When Officials Don’t Know What They Don’t Know: Dunning-Kruger Effect in the Case of Green Budgeting for Local Government

Alvin Ulido Lumbanraja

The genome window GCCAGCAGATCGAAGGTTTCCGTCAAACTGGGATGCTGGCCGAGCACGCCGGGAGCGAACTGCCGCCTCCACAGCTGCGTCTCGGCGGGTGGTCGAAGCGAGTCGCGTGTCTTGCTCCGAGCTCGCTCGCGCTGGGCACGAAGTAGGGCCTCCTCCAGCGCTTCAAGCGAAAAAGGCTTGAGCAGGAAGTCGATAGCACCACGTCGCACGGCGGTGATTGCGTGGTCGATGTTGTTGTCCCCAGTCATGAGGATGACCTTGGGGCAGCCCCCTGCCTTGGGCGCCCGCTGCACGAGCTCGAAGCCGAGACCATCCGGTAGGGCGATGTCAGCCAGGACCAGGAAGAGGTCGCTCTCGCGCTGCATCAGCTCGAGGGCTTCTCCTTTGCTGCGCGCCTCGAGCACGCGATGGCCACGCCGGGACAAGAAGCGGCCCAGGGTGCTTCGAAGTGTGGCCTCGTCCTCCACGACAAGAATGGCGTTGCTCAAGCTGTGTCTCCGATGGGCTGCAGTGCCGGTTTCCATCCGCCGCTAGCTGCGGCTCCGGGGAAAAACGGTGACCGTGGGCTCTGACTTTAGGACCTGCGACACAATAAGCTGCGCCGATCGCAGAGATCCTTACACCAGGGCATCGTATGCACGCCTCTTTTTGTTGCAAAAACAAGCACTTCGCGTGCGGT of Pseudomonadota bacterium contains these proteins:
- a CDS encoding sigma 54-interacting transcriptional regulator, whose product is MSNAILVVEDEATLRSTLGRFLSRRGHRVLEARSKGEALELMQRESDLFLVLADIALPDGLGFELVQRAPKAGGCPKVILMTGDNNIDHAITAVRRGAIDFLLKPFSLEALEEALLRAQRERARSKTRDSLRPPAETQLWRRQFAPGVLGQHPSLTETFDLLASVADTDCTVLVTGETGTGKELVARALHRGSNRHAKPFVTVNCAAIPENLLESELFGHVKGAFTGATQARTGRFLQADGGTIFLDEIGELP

This paper extends the key findings of Kruger & Dunning (1999), which shows that people who are unskilled in a given domain tend to be unaware of their lack of skills, to government circle that is supposed to be filled by professionals. This paper compared individual government officials’ self-assessment of their offices’ ability to perform certain tasks related to green budgeting with their responses to questions that implicitly assess their actual ability to perform such tasks. Consistent with Kruger & Dunning (1999), individuals who have sufficient knowledge and expertise in a given domain tend to have more accurate self-assessment when asked to rate their own expertise, and vice versa. This paper also discusses the theoretical underpinning of how compensation structure is related with Dunning-Kruger effect on policy design and how tying the outcome with compensation can promote learning and better metacognitive abilities, even for less knowledgeable individuals.

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